On the first evening an afternoon thunderstorm cleared up right at sunset. Unfortunately for the photography, the clouds didn’t quite clear until right after the sunset light, but it was still quite a sight to behold to see the misty clouds swirling around and rising off of the Grand.
The next morning was totally clear and calm.
But below us, the Jackson Hole valley was blanketed in inversion clouds!
Dave Showalter is an accomplished nature, wildlife, and conservation photographer. His dedication and relentless efforts shine through on his must-read blog Western Wild, which is full of inspiring photos and informative text. I recently asked Dave a few questions about his photography and his conservation efforts.
You’ve worked on a wide range of conservation fronts, most recently involving the Greater Yellowstone Ecosystem. Can you explain in a nutshell what this project is about? How and why did you become involved with this particular conservation effort?
I was contacted by Barbara Cozzens, NW Director of the Greater Yellowstone Coalition about their campaign to protect wild areas along the Absaroka-Beartooth Front. Barb understands the value of advocacy-driven photography and we agreed to develop a project with the support of the International League of Conservation Photographers (ILCP). It’s called a “Tripods In The Mud” (TIM) where the three legs of the tripod signify the partnership of the conservation group, the photographer, and ILCP. The Absaroka Front TIM is a big step for any conservation group, and GYC deserves a lot of credit for thinking outside the box and partnering with ILCP. It speaks to their commitment to the Greater Yellowstone Ecosystem (GYE). We planned three photo expeditions in August, September, and November and I covered an enormous amount of territory in Cody Country.
The A-B Front forms the eastern boundary of Yellowstone, is often called “Yellowstone’s Wild Side” and includes a bewildering amount of truly wild country, the Shoshone, Clark’s Fork and Greybull Rivers, and important migratory and winter habitat for a lot of Yellowstone wildlife. The recreation and sportsmen opportunities, and associated revenue are enormous. It’s easily the wildest and most important landscape in the West, and it’s all threatened by oil and gas drilling, fracking. Our job is to illustrate why this land is so important to the GYE, steer energy development to more appropriate “brown field” areas, and get the A-B Front protected by convincing land managers and local politicians that it’s the right thing to do long-term. The timing is critical too, with both the Shoshone National Forest and the BLM drafting their 20-year land management plans right now.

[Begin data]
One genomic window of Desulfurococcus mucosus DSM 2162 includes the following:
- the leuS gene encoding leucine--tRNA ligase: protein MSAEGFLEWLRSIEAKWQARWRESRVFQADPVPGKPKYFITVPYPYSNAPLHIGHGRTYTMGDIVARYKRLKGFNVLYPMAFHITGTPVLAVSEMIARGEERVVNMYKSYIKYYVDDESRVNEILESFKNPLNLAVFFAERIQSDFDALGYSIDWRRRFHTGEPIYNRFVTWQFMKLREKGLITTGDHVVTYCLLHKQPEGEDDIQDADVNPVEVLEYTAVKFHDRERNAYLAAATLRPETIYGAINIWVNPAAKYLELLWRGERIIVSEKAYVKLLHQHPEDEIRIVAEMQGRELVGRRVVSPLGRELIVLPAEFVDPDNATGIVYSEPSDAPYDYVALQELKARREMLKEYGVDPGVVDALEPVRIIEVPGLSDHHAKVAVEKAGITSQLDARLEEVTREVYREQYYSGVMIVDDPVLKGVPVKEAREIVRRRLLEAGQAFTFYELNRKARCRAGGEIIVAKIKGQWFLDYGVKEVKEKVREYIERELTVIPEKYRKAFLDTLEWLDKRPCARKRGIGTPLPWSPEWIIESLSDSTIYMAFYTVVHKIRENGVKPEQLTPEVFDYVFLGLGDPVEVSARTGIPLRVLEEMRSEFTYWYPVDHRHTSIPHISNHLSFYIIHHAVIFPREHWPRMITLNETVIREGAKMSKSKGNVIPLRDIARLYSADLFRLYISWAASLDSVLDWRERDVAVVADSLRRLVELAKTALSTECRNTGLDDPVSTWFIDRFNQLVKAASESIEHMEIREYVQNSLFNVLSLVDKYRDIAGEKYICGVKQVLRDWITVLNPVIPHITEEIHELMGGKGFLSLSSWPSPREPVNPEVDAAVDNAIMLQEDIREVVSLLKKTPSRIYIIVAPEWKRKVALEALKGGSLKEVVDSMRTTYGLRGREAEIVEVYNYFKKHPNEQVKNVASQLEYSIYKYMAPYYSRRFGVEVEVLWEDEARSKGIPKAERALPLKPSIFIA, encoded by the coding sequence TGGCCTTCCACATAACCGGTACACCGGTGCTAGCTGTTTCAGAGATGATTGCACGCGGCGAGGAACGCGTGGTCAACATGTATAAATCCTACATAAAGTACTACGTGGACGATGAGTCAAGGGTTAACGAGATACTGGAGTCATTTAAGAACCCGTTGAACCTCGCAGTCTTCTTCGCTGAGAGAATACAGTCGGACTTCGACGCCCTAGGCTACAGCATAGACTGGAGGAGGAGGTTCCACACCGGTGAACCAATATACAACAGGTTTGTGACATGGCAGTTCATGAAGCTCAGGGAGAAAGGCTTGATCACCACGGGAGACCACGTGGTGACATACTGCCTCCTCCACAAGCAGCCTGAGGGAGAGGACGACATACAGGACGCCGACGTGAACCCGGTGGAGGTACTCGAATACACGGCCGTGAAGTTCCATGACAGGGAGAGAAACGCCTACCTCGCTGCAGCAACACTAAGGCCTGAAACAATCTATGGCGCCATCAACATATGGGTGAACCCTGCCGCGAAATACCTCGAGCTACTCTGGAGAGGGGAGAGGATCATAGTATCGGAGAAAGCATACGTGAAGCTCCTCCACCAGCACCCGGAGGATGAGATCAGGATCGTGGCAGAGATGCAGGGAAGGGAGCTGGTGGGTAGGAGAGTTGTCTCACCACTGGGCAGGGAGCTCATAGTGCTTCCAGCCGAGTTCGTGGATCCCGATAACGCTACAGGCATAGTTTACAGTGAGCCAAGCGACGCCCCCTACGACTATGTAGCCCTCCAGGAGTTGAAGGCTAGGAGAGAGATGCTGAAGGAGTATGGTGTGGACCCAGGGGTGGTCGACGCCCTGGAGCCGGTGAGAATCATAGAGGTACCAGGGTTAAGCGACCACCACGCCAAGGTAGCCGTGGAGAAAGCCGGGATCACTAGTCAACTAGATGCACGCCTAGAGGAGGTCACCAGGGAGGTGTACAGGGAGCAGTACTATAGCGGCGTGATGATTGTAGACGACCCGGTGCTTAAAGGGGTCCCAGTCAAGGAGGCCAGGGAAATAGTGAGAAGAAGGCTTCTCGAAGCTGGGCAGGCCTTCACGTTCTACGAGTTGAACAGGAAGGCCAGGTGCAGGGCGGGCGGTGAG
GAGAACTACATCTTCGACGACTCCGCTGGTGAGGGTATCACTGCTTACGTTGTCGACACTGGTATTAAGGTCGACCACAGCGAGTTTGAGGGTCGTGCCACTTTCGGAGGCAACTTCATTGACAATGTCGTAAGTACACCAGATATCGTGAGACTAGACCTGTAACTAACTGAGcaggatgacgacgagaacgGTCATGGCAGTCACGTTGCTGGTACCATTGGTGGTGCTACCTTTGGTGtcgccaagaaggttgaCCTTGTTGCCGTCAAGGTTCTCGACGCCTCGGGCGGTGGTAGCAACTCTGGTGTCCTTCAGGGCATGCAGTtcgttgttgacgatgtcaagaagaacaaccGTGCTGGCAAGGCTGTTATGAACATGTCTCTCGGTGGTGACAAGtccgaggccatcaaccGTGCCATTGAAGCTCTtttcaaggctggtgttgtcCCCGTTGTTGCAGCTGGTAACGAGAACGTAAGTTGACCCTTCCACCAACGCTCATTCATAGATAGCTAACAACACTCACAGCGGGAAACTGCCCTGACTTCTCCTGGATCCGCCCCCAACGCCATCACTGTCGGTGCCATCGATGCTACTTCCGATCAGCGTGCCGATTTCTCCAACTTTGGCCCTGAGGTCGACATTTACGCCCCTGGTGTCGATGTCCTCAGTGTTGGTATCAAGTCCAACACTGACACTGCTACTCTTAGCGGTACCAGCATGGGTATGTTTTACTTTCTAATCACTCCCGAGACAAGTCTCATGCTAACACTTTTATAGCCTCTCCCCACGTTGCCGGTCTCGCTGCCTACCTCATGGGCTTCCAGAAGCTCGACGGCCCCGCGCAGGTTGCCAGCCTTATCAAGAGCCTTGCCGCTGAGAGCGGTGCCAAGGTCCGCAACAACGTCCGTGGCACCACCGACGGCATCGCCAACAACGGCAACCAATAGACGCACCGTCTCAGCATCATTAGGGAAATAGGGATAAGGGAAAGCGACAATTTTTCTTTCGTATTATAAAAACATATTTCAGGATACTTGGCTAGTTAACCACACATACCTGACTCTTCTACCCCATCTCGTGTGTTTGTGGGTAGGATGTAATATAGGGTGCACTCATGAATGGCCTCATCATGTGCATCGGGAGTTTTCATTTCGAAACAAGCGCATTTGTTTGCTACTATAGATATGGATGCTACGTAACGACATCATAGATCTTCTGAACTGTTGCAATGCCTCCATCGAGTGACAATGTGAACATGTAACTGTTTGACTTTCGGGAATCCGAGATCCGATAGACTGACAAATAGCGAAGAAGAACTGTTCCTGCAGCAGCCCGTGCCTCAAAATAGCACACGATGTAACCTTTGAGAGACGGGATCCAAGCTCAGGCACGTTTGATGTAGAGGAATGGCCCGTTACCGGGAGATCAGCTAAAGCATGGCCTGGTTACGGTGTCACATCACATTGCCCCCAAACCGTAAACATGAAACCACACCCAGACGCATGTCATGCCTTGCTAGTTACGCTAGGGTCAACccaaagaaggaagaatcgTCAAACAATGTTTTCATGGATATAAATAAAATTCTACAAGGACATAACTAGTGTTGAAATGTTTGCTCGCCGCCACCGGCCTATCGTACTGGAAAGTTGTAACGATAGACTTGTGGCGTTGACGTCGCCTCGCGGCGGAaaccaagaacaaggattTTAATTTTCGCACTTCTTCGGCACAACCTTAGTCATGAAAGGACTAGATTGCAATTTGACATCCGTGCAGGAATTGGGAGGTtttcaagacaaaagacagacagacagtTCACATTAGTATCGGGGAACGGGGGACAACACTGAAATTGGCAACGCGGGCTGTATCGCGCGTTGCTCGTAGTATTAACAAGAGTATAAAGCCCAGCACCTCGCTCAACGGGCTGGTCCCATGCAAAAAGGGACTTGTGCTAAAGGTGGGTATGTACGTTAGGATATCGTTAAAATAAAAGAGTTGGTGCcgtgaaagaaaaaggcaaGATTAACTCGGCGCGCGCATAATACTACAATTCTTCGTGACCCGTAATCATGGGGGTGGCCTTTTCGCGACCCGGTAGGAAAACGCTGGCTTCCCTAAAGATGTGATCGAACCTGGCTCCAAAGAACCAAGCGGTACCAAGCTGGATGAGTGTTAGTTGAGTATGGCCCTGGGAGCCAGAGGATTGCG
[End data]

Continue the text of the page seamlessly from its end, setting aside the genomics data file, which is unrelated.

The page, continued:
Here’s a photo I just dug up from the archives, taken back in August 2006 during a 4 day backpacking loop hike in Grand Teton National Park, Wyoming. This photo was shot with the large format 4×5 film camera, with a 135mm lens. Seeing this makes me want to get back to Wyoming again for a summer backpacking trip!
The storm cycle has cleared for the time being, and we enjoyed a beautiful bluebird morning up at Teton Pass, scoring three powdery descents before noon. This late in the season, you’ve got to get the powder early on sunny days! Rider: Jason King.
Rider: Jack Brauer. Photo by Jason King.
Another foot or two of fresh powder! It’s ridiculous! I stepped off the bootpack at one point and sunk up to my waist.
April faceshots. Rider: Jason King.
Thigh deep powder… on a snowboard. Probably the deepest snow of the season. It felt like cloud surfing today.
Rider: Jason King.
Winter has returned in style this last week in Jackson Hole, bearing the late-season gift of four feet of fresh powder. We’ve enjoyed a fun week of powder in and around the Village, but now that the ski area has closed, today we headed up to Teton Pass for a couple deep mid-winter-esque pow lines.